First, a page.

This past week I introduced one of my classes to the first few pages of Vladimir Nabokov’s Speak, Memory—not an easy read for experienced readers, much less engineering students who, with only one week left before final exams, are buried chin deep in calculus problems and AutoCAD projects. One section, however, seemed to speak to them more than others: Nabokov’s description of the “primordial cave” games of his four-year-old self. Here he is hiding in a narrow passage between wall and sofa, the top and sides closed in by cushions:

photo of fort building

Photo credit: Grace Fell

“I then had the fantastic pleasure of creeping through that pitch-dark tunnel, where I lingered a little to listen to the singing in my ears—that lonesome vibration so familiar to small boys in dusty hiding places—and then, in a burst of delicious panic, on rapidly thudding hands and knees I would read the tunnel’s far end, push its cushion away, and be welcomed by a mesh of sunshine on the parquet under the canework of a Viennese chair and two gamesome flies settling by turns. A dreamier and more delicate sensation was provided by another cave game, when upon awakening in the early morning I made a tent of my bed-clothes and let my imagination play in a thousand dim ways with the shadowy snowslides of linen and with the faint light that seemed to penetrate my prenumbral covert from some immense distance, where I fancied that strange, pale animals roamed in a landscape of lakes.”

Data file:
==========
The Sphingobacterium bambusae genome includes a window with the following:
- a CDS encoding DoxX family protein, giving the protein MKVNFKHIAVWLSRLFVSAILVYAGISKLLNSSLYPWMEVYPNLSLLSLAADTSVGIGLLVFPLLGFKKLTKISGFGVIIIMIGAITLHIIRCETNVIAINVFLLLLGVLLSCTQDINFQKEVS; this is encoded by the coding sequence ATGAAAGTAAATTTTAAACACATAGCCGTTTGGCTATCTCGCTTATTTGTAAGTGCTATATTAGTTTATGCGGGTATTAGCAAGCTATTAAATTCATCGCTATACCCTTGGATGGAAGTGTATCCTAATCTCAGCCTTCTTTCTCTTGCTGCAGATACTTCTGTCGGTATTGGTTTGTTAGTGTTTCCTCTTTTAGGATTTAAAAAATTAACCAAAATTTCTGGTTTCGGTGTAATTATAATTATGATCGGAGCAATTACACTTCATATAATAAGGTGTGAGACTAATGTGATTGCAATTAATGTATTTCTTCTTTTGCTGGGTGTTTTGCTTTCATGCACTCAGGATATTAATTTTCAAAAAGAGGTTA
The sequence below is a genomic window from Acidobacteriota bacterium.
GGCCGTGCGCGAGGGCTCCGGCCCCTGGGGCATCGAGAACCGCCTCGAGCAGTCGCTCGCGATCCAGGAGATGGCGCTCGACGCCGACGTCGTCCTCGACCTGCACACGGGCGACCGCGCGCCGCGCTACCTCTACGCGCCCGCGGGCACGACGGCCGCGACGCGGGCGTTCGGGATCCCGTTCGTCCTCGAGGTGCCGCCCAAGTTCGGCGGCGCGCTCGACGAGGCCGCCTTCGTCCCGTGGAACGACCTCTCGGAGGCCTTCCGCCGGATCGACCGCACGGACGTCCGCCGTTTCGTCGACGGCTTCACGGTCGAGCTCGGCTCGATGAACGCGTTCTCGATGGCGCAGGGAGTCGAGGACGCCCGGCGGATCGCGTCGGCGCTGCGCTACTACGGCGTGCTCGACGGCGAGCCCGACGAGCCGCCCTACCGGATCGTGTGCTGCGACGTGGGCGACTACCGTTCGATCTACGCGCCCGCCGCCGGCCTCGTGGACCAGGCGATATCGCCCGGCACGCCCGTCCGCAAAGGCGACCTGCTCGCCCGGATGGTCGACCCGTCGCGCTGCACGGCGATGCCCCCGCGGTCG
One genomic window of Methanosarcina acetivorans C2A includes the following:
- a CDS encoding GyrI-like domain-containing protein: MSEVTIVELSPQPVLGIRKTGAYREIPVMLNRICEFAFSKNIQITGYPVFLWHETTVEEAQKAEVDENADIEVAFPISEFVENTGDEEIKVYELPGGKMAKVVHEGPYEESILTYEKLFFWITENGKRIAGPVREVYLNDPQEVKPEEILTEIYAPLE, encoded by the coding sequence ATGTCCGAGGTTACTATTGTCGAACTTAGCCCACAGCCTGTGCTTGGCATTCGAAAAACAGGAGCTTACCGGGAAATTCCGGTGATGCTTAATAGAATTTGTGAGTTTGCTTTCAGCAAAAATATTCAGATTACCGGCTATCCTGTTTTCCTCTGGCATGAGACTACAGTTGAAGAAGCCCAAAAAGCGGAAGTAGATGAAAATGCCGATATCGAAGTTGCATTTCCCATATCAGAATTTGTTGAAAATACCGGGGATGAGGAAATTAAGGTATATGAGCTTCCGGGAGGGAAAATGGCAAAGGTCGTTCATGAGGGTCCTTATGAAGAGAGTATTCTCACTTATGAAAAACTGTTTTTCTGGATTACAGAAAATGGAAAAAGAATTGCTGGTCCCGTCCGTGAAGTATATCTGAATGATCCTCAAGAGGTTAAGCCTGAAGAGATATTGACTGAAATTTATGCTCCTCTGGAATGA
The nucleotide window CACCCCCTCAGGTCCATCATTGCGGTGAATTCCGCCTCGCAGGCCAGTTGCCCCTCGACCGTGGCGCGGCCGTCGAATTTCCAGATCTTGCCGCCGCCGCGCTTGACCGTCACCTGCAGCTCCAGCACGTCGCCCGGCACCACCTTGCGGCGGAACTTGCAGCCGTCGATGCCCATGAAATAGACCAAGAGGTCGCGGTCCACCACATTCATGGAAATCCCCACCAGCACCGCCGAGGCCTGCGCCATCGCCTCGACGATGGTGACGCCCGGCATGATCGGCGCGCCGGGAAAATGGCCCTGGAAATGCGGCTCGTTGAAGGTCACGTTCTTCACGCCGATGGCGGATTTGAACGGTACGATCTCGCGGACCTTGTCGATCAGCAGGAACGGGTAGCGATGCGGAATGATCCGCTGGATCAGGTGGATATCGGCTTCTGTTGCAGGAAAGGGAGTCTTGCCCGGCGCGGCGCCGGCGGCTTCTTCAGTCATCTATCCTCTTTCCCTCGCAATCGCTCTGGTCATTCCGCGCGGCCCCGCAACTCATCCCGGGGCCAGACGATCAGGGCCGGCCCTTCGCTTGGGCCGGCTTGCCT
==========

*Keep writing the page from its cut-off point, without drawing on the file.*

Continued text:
We had previously read Plato’s allegory of the cave, so they could make that connection, but the power of the passage lies in something simpler, more sensual, less intellectual. Each one of us was taken back to a time when we played cave games by creating enclosed spaces for ourselves, whether with living room furniture or “shadowy snowslides of linen,” cardboard boxes or, if we were outside, leafy branches, letting our “imagination play in a thousand dim ways.”

The chance to relive these memories almost allowed them to forgive me for waxing on about the 120+ word sentence at the end of the passage we read, in which Nabokov keeps his father in the air with the sheer power of prose.

In the diaries I am transcribing, Aunt Hattie at age 75 describes the afternoon cave play of two neighborhood children:

August 9, 1956: Jack and Cherrie played camping with quilt and chairs for a tent, a stage coach on Will’s chair with table leaves for a high seat across the arms and double on leaves…Cherrie was on the arms on the table leaves, she would stretch out. Was a lot of fun.

Did you play cave games as a child?

Do you still?

Plato’s Allegory of the Cave, Animated: